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Submission to the New South Wales Parliamentary Joint Committee on Children and Young People: Inquiry into the use of prescription drugs and medications in children and young people.
This submission is available in Microsoft Word Format or Adobe PDF.
Attention Deficit Hyperactivity Disorder
Dr Gil Anaf
Dr George Halasz
The National Association of Practising Psychiatrists (NAPP) is of the view that this enquiry by the Committee on Children and Young People is to be commended in seeking to address issues that are vital to the welfare of our children. To quote from the Mental Health Statement of Rights and Responsibilities , "supporting the community in improving the mental health of its members is a major investment in all aspects of community life.." (p vii).
In seeking to address the Committee on Children and Young People on the issue of Attention Deficit Hyperactivity Disorder (ADHD), we would respectfully ask that the Committee bear in mind that our organisation (NAPP) is comprised of practising psychiatrists. We speak from the position of clinicians who hold the interests of the patient to be paramount. We maintain that ADHD is a complex clinical, scientific and societal problem. We also hold, perhaps more importantly, that resolution of the issue of increasing rates of prescribing practice for ADHD will depend on an appreciation of the political and economic forces that are brought to bear on patients, their families, and service providers.
NAPP is aware that investigation into the complexities surrounding ADHD has already been reduced, in some quarters, to an overly simplistic notion of "doctors overprescribing". We feel it would be unfortunate if that were to become the "5 minute news grab" from this enquiry, as the truth is rather more complicated; scapegoating a profession for what is in essence a policy issue will not help families already in distress.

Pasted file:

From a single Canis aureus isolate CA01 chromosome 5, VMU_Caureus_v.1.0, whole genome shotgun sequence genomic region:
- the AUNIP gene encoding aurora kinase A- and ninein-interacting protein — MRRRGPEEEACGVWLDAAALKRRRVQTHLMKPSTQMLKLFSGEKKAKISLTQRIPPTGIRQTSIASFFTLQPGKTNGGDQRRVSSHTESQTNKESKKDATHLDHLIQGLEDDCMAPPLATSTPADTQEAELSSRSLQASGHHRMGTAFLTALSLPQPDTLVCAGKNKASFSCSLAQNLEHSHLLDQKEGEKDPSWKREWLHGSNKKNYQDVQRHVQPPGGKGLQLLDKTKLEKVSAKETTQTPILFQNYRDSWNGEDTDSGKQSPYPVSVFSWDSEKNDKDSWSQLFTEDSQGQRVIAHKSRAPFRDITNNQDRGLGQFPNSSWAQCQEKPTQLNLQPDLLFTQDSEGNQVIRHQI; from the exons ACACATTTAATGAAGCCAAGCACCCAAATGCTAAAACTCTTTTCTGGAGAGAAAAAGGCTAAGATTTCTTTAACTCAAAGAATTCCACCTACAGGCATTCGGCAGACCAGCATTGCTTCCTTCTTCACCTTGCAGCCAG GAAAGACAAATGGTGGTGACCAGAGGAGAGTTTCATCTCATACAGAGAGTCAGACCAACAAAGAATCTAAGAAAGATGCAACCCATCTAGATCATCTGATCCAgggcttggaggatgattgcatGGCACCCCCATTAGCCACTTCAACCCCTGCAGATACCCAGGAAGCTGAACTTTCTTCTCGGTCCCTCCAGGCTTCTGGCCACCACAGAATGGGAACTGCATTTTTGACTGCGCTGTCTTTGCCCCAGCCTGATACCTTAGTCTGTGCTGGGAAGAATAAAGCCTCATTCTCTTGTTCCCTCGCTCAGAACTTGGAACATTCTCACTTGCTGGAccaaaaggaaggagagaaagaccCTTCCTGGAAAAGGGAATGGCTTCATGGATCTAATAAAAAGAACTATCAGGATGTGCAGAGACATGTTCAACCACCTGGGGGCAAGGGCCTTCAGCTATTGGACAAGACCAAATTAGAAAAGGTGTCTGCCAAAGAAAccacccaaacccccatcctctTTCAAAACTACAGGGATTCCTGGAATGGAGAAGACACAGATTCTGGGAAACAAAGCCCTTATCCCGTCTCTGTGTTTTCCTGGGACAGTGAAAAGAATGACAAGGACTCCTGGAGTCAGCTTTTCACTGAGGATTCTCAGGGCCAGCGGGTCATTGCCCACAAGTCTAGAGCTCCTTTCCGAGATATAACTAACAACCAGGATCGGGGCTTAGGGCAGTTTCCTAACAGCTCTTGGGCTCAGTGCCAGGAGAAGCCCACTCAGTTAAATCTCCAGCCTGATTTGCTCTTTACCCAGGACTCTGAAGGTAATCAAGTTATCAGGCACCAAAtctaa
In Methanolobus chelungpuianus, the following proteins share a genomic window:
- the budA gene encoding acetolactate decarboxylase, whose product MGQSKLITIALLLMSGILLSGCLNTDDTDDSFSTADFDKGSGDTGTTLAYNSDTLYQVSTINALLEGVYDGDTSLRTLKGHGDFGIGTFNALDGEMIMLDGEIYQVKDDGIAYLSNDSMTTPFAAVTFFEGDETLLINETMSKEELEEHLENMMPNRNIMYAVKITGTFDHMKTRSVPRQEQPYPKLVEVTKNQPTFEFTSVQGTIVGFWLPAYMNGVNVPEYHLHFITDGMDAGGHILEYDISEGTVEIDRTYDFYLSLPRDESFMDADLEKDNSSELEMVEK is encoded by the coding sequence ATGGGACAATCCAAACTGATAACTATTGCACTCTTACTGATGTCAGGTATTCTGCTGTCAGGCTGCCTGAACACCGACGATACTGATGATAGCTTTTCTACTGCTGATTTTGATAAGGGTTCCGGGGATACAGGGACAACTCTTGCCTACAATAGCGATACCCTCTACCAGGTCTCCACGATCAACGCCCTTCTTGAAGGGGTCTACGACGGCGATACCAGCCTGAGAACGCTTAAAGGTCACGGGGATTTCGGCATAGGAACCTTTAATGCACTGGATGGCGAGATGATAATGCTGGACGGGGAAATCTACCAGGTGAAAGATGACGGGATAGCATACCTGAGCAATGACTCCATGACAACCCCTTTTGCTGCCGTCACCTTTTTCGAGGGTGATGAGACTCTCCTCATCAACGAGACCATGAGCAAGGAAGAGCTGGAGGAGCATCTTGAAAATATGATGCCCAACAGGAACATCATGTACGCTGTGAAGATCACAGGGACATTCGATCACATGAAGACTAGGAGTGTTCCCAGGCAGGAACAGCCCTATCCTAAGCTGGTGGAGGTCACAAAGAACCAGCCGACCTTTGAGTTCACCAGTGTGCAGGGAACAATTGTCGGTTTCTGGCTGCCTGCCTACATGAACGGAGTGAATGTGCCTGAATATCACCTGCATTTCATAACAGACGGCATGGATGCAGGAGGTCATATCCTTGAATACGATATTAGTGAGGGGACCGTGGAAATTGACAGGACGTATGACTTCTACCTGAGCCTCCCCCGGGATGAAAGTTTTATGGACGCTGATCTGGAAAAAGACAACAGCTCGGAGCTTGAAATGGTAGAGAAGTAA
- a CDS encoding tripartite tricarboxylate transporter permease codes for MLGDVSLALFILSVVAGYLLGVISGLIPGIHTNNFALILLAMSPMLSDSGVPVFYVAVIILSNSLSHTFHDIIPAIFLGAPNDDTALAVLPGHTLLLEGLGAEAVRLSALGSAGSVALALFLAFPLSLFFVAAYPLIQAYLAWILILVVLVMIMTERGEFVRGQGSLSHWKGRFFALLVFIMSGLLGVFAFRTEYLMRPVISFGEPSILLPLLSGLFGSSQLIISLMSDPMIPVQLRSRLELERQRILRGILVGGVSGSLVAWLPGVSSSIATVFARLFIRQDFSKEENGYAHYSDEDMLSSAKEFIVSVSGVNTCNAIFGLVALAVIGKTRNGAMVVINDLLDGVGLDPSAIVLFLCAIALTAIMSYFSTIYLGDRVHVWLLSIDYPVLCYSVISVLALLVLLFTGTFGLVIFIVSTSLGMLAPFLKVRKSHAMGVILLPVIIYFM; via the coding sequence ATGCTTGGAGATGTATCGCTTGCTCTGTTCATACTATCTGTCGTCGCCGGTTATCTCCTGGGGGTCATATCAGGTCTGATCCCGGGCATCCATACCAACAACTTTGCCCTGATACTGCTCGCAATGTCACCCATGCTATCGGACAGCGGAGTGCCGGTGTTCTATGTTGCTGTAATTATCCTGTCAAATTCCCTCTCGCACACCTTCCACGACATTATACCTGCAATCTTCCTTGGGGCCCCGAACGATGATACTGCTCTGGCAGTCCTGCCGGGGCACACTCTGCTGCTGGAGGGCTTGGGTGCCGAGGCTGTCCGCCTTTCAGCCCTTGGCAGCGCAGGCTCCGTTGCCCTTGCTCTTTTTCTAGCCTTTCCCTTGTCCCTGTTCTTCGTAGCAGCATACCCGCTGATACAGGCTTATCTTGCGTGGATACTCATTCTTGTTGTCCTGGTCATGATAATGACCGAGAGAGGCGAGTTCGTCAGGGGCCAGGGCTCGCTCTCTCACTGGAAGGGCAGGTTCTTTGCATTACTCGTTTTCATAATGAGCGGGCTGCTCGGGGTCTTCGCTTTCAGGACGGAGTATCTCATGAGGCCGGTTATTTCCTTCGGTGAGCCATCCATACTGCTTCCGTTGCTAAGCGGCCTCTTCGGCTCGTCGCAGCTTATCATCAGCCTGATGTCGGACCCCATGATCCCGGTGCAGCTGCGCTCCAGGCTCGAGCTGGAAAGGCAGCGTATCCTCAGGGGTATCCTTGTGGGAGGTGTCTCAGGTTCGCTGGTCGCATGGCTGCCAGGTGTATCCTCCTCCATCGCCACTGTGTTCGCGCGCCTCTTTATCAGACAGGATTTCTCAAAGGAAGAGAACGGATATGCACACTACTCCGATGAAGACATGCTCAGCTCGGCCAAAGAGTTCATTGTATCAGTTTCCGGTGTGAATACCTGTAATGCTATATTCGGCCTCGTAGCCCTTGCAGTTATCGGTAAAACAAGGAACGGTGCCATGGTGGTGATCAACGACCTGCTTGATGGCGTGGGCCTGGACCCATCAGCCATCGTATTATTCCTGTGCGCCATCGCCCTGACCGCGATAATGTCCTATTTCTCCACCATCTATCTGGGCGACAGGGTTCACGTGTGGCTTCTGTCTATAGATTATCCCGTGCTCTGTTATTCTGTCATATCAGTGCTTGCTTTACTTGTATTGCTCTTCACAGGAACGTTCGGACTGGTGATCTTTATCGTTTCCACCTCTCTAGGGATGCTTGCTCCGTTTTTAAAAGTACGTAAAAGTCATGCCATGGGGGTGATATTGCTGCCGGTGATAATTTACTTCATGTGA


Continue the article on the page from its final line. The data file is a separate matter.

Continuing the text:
Healthy emotional development of children is the bedrock of our society and the requisites for this have been, and will remain, unchangeable. These are times of accelerated change and this is likely to increase, as are economic and political forces that threaten the notion of the importance of the individual. If we are to be advocates for children into the future, as we were in the past when we spoke for their needs in regard to separations in hospitals, child care and the family court, then it is imperative that the emotional needs of children are not forgotten.
In a society plagued with problems such as youth suicide and drug abuse, depression and antisocial behaviour, it is our responsibility to not forget what we already know - that children who have stable and secure relationships with their parents (Bowlby), and who can play, and thereby develop a strong sense of self and purpose, tend not to run into these problems.
A recent study of 12,000 adolescents from 80 high schools across the United States, has found that young people who indicated a strong sense of bonding, closeness and attachment to family, regardless of the nature of that family - single parent, dual parent, adoptive family, (and this was corrected for class and income), have lower levels of smoking, drinking, drug use, suicidal thinking and behaviour, risky sexual behaviour and exposure to violence. These adolescents also felt more closely connected with school and teachers (Resnick MD, Klein JD).
It follows then, that an appreciation of the importance of family attachments (what strengthens them and what weakens them, irrespective of the nature of the "family") and a thorough knowledge of the stages of normal development must underpin any assessment of children with any disorder - be it physical, emotional, behavioural or learning disorders.
Prior to addressing the Terms of Reference in order, we will detail an actual (de-identified) case study that illustrates the issues we face as clinicians - these necessarily inform the approach in our submission.
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© - National Association of Practising Psychiatrists 2004